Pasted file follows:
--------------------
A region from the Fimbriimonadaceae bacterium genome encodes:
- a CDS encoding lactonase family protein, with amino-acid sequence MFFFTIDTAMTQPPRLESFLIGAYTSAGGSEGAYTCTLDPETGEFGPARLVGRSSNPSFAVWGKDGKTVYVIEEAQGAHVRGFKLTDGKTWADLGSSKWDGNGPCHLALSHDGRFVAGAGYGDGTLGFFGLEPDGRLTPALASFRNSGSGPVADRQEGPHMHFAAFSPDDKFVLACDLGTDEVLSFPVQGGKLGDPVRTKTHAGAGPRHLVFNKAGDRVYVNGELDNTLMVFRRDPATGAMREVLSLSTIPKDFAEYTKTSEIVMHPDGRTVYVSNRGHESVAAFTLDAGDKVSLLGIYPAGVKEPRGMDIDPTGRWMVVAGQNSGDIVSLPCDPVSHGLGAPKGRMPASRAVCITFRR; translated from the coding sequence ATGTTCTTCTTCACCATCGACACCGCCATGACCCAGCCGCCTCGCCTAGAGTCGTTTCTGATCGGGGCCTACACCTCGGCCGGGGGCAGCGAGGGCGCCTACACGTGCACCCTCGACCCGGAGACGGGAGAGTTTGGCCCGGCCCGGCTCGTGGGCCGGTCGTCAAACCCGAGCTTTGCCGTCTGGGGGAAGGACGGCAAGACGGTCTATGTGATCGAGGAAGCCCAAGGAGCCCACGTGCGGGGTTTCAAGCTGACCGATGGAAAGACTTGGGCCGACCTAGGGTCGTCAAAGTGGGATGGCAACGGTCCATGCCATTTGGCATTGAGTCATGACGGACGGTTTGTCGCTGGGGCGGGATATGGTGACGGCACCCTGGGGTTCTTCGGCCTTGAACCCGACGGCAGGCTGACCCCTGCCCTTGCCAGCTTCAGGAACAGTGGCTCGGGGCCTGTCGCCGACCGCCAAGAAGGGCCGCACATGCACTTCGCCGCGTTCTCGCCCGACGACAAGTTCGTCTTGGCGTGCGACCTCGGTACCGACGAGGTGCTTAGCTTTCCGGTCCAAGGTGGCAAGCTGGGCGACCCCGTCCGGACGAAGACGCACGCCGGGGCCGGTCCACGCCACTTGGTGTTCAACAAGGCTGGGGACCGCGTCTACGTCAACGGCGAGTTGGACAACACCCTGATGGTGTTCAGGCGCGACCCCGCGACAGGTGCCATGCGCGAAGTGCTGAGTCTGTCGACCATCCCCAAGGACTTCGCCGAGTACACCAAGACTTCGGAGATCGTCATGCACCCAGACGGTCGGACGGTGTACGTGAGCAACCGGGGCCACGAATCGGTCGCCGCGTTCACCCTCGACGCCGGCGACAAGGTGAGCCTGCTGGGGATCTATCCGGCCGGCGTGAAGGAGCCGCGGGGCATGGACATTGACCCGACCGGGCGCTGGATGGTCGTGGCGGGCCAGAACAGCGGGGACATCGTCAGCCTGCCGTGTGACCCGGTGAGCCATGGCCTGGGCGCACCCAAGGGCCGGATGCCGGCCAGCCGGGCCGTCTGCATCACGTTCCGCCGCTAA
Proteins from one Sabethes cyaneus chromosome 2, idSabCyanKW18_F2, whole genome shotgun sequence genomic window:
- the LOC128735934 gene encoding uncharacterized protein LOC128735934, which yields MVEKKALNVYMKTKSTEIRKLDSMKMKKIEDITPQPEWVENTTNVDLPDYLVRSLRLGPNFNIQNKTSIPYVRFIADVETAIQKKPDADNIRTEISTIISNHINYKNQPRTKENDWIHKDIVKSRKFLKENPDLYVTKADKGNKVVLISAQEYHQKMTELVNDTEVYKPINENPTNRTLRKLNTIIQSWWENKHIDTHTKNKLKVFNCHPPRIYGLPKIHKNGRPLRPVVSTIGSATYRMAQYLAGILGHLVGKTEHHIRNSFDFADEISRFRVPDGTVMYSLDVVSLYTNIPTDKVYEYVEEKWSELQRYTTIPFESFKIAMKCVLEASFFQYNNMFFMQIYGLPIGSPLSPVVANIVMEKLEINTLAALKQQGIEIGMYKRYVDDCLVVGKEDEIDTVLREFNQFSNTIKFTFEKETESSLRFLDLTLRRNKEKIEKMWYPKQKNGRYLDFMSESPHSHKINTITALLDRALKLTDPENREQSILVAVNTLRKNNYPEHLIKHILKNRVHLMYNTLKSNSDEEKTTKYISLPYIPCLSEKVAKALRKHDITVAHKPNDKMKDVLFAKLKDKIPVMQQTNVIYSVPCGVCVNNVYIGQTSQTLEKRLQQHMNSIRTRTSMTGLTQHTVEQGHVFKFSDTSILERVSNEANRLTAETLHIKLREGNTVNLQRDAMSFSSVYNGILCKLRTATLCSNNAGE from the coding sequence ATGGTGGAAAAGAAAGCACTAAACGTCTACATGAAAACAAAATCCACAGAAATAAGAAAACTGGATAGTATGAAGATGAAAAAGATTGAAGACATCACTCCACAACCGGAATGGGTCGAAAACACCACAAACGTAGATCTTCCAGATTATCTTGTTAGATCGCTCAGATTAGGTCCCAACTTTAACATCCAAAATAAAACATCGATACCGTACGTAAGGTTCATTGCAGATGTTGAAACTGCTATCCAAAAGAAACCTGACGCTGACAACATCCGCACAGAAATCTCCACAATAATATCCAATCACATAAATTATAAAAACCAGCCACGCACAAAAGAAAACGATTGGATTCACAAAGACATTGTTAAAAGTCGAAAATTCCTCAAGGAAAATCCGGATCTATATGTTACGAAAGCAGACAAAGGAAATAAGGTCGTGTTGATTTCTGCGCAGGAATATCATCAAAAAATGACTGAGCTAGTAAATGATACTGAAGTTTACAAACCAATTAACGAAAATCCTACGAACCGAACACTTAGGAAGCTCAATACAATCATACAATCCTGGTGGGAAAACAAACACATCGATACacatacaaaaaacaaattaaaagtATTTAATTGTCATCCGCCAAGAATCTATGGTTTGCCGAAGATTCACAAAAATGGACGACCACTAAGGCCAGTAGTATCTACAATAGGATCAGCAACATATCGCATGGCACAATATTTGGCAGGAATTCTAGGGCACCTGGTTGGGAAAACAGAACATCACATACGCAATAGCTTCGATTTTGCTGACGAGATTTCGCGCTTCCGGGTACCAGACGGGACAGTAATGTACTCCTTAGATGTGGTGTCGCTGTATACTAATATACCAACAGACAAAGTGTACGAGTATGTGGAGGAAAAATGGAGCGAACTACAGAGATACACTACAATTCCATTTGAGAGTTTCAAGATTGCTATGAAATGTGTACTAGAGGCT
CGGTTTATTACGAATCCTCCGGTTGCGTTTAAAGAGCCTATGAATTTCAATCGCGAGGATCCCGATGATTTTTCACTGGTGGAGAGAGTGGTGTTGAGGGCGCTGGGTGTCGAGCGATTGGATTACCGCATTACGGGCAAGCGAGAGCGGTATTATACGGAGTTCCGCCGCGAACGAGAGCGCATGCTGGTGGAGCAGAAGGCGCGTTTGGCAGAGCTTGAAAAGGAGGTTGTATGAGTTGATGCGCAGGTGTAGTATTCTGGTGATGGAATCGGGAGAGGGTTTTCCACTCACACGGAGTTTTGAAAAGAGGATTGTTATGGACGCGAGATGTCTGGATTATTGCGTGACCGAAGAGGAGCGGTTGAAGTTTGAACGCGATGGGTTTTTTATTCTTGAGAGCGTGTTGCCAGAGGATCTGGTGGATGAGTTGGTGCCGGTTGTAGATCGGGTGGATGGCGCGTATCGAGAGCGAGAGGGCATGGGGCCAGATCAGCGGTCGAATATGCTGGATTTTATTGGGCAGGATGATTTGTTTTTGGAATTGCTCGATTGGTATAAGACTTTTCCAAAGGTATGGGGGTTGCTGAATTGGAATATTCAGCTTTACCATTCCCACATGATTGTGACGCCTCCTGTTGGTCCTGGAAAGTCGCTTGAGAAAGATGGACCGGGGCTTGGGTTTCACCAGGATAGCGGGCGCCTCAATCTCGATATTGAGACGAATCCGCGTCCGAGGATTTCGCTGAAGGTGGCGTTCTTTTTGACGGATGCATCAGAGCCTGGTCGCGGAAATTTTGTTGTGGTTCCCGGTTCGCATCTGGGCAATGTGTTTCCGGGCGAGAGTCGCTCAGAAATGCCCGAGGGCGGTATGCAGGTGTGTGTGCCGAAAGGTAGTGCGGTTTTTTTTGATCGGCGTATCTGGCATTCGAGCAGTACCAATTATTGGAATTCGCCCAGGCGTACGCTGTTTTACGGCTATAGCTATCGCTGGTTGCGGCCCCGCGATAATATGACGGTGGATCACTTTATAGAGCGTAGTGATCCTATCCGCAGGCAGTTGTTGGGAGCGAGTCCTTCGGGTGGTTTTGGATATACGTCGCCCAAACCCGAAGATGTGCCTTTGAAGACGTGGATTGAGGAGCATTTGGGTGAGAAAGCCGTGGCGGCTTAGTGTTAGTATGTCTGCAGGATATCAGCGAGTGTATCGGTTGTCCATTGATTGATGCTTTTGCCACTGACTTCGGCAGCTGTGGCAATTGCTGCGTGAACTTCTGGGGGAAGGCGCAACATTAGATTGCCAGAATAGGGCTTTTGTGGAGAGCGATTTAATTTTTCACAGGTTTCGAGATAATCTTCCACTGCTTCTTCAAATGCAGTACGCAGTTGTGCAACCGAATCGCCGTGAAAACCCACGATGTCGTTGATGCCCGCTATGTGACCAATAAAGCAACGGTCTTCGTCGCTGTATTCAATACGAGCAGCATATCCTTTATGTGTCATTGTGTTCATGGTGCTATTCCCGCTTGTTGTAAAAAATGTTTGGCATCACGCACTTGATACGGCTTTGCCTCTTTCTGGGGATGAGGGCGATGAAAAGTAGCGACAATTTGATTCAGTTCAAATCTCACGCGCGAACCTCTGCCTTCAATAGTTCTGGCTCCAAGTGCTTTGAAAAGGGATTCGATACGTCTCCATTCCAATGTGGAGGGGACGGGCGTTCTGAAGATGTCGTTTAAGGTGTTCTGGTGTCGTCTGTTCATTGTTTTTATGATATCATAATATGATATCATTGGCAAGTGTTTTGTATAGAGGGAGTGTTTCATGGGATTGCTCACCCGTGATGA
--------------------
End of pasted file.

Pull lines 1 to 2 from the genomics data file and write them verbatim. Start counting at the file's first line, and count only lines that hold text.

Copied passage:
A region from the Fimbriimonadaceae bacterium genome encodes:
- a CDS encoding lactonase family protein, with amino-acid sequence MFFFTIDTAMTQPPRLESFLIGAYTSAGGSEGAYTCTLDPETGEFGPARLVGRSSNPSFAVWGKDGKTVYVIEEAQGAHVRGFKLTDGKTWADLGSSKWDGNGPCHLALSHDGRFVAGAGYGDGTLGFFGLEPDGRLTPALASFRNSGSGPVADRQEGPHMHFAAFSPDDKFVLACDLGTDEVLSFPVQGGKLGDPVRTKTHAGAGPRHLVFNKAGDRVYVNGELDNTLMVFRRDPATGAMREVLSLSTIPKDFAEYTKTSEIVMHPDGRTVYVSNRGHESVAAFTLDAGDKVSLLGIYPAGVKEPRGMDIDPTGRWMVVAGQNSGDIVSLPCDPVSHGLGAPKGRMPASRAVCITFRR; translated from the coding sequence ATGTTCTTCTTCACCATCGACACCGCCATGACCCAGCCGCCTCGCCTAGAGTCGTTTCTGATCGGGGCCTACACCTCGGCCGGGGGCAGCGAGGGCGCCTACACGTGCACCCTCGACCCGGAGACGGGAGAGTTTGGCCCGGCCCGGCTCGTGGGCCGGTCGTCAAACCCGAGCTTTGCCGTCTGGGGGAAGGACGGCAAGACGGTCTATGTGATCGAGGAAGCCCAAGGAGCCCACGTGCGGGGTTTCAAGCTGACCGATGGAAAGACTTGGGCCGACCTAGGGTCGTCAAAGTGGGATGGCAACGGTCCATGCCATTTGGCATTGAGTCATGACGGACGGTTTGTCGCTGGGGCGGGATATGGTGACGGCACCCTGGGGTTCTTCGGCCTTGAACCCGACGGCAGGCTGACCCCTGCCCTTGCCAGCTTCAGGAACAGTGGCTCGGGGCCTGTCGCCGACCGCCAAGAAGGGCCGCACATGCACTTCGCCGCGTTCTCGCCCGACGACAAGTTCGTCTTGGCGTGCGACCTCGGTACCGACGAGGTGCTTAGCTTTCCGGTCCAAGGTGGCAAGCTGGGCGACCCCGTCCGGACGAAGACGCACGCCGGGGCCGGTCCACGCCACTTGGTGTTCAACAAGGCTGGGGACCGCGTCTACGTCAACGGCGAGTTGGACAACACCCTGATGGTGTTCAGGCGCGACCCCGCGACAGGTGCCATGCGCGAAGTGCTGAGTCTGTCGACCATCCCCAAGGACTTCGCCGAGTACACCAAGACTTCGGAGATCGTCATGCACCCAGACGGTCGGACGGTGTACGTGAGCAACCGGGGCCACGAATCGGTCGCCGCGTTCACCCTCGACGCCGGCGACAAGGTGAGCCTGCTGGGGATCTATCCGGCCGGCGTGAAGGAGCCGCGGGGCATGGACATTGACCCGACCGGGCGCTGGATGGTCGTGGCGGGCCAGAACAGCGGGGACATCGTCAGCCTGCCGTGTGACCCGGTGAGCCATGGCCTGGGCGCACCCAAGGGCCGGATGCCGGCCAGCCGGGCCGTCTGCATCACGTTCCGCCGCTAA